Essential Running Kit

Running is one of the most simple forms of exercise there is. Not everyone runs, or wants to, but for those who do, it can be very rewarding in lots of ways. As a Personal Trainer, you’d think that I’d recommend buying lots of kit, but the reverse is true. All you really need are the basics, which are (starting from the bottom up):

Running shoes: these need not be highly technical or technicolour trainers, but anything you feel comfortable running in. If you start running and encounter niggles or strains, the first thing to do is to look at your footwear. It may be worn out, or simply just old (if you leave a new pair of trainers in the back of a cupboard for a few years, the cushioning will perish and be less comfy). I like Run and Become on Queensferry Street as all the sales assistants are dedicated runners themselves.

Tracy running in Pilrig park

Socks: often overlooked but the choice in sock can make a difference between a comfortable run and blisters. Cotton socks are good, and in the colder months, try fine wool socks to keep feet dry and toasty.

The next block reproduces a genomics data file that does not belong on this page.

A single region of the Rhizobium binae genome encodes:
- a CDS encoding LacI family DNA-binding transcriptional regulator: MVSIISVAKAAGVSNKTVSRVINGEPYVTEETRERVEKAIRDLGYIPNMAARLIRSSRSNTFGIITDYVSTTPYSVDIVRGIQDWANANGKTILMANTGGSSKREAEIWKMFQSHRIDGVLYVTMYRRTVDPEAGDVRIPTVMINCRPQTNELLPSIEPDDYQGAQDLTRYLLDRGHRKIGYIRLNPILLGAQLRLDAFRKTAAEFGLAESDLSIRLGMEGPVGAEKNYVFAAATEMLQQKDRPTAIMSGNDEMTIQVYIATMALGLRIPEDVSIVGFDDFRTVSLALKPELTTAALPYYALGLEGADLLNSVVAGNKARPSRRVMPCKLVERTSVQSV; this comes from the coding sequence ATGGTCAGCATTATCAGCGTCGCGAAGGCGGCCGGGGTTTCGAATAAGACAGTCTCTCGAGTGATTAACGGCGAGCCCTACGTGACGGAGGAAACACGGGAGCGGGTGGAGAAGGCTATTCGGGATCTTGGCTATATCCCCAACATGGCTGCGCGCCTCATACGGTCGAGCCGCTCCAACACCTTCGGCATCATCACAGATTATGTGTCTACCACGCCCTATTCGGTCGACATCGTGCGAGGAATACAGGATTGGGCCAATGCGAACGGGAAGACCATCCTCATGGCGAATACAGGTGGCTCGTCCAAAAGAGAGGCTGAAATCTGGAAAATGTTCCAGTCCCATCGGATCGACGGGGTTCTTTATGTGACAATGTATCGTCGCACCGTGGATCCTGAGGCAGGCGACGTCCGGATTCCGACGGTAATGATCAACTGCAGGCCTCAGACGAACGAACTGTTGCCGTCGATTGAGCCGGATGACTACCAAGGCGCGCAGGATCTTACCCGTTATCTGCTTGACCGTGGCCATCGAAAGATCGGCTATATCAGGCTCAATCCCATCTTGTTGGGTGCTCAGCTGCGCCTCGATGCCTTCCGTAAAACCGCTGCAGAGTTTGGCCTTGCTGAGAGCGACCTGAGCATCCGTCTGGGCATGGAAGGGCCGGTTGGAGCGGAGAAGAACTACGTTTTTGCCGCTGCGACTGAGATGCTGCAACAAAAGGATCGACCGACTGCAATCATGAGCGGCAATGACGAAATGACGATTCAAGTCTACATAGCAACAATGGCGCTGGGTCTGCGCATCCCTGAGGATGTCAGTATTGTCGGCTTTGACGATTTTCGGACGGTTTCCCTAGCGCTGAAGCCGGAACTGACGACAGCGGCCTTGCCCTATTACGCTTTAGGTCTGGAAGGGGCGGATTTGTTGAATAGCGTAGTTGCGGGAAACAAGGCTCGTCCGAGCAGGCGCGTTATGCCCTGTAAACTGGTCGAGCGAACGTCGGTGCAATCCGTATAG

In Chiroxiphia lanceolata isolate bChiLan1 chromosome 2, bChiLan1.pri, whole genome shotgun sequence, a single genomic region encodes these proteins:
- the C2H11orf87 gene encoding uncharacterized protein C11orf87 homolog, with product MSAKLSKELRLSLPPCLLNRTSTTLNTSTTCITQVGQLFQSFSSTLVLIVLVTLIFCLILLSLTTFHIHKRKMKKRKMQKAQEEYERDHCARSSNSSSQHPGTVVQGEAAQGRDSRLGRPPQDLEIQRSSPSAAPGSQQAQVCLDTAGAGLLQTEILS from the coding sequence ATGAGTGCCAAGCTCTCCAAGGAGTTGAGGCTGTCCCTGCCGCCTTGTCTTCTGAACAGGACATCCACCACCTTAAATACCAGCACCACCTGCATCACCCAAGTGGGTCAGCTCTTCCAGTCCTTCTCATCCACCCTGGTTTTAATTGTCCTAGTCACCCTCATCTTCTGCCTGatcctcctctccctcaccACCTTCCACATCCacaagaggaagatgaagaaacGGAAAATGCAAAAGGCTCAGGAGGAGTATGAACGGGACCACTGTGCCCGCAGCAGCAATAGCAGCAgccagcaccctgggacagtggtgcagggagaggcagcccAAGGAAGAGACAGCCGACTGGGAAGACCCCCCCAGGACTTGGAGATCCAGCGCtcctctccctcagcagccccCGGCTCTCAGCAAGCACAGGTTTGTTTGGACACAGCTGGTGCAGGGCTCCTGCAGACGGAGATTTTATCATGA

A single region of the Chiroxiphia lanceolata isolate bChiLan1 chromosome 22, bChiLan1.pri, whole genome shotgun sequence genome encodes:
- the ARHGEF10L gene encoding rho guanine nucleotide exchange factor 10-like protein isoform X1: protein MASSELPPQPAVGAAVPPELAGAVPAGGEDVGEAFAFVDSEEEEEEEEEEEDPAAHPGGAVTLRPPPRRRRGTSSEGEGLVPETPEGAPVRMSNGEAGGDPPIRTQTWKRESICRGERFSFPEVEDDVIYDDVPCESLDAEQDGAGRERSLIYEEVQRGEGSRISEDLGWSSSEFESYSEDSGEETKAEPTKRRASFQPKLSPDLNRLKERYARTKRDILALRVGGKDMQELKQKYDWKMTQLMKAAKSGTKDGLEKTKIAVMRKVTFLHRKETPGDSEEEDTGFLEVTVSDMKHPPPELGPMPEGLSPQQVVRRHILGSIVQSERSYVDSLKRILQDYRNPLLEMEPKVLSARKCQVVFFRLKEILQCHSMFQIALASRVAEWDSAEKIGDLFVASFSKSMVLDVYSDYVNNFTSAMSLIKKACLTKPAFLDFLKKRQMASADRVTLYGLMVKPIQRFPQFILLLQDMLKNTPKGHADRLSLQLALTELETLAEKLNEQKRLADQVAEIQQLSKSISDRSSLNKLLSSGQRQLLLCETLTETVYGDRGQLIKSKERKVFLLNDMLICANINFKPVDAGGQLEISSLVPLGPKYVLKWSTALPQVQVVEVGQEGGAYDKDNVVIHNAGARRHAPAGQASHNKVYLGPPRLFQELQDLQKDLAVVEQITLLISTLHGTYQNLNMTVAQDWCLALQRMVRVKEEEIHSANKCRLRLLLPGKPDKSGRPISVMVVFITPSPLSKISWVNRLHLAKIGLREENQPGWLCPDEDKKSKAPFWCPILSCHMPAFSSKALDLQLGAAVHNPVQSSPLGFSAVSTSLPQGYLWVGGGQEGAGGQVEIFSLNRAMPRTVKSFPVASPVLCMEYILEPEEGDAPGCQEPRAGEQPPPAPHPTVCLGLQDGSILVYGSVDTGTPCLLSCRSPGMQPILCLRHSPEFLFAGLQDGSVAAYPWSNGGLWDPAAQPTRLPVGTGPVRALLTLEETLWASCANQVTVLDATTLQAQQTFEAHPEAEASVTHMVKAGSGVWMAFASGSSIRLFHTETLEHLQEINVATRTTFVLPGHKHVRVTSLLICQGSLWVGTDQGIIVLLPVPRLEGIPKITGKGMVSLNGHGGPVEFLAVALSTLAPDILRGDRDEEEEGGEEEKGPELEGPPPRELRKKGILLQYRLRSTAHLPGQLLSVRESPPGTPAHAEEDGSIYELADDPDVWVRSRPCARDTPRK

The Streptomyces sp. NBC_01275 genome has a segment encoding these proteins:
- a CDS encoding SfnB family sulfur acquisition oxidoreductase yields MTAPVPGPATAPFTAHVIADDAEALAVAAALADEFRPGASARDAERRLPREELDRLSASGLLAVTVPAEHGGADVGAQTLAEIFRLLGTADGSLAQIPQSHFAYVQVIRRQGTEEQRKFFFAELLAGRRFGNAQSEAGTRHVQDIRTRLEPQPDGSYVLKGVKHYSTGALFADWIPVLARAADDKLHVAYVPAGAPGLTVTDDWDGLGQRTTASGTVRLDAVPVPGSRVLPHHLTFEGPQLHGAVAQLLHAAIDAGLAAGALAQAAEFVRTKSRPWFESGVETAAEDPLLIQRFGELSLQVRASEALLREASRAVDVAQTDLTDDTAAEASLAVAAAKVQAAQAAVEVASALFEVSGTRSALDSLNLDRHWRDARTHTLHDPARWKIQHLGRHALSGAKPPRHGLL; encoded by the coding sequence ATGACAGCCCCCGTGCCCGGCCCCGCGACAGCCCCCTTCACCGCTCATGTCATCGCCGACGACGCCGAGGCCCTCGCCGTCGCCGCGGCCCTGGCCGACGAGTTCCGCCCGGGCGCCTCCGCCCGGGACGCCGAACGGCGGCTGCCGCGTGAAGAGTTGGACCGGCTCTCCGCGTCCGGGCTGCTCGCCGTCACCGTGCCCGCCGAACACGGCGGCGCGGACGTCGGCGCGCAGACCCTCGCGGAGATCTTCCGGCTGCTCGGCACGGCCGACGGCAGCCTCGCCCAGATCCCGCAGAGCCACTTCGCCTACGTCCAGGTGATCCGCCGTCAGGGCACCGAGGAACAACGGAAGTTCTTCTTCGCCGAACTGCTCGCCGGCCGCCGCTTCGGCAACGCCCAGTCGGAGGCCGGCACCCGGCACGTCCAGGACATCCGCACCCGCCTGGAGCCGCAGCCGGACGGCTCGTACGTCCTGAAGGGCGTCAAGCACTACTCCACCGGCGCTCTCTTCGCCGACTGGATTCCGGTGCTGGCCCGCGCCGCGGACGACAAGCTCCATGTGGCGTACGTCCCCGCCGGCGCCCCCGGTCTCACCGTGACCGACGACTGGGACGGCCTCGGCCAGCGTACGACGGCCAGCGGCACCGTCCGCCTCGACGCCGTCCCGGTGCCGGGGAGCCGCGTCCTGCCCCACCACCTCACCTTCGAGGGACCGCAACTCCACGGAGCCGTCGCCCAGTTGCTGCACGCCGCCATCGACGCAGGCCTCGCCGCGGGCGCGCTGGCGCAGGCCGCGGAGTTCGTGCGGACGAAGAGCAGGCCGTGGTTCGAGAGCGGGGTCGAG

Bottom half: Admission – I do not own any running tights. These things never existed a few years ago. However if you like em, wear em. As long as your trousers stay up (no drawstring trousers) and are comfy, that’s the important bit. I run in an old pair of comfy long trackies. I find in the colder months I need to keep my legs warm so long trousers are my preference.

Top Half: Something fast-wicking. Many ‘technical tees’ that you receive at the end of a race are rubbish quality. It’s worth your comfort to invest in a top that wicks moisture away from your body, otherwise you end up soggy and clammy. If you use a running jacket, find one with good pockets, and high viz strips. Ladies, make sure you have a secure sports bra – it does make a difference.

Optional:

Hat and gloves: you can buy running hat & glove sets that can easily be stashed in a pocket as you warm up.

Snood: Fab for autumnal weather, I use mine as a scarf when I set out, then as a hairband as I warm up.

Water bottle: I use a small donut shape bottle (around 250mL) and put very weak Ribena in it. A weak carb solution is better absorbed by the body than plain water, which can make you want to rush to the loo. I only use a bottle for runs over half an hour.

Music: I never used to run with music as I like to hear the environment around me. However I have found that training with music helps me run faster, so sometimes it can be a good thing (just be aware of traffic etc, especially if running in the dark).

House key: get a spare cut and hang it on a ribbon around your neck when you run, under your clothes. You’ll not even notice it and you will never lose it! Some people attach it to their shoe, under shoelaces, however I find this quite uncomfortable.

Personal Trainer Tracy Griffen teaches many folk how to get running, or improve on what they’re doing. This article first published in October 2015 Trinity Spotlight.

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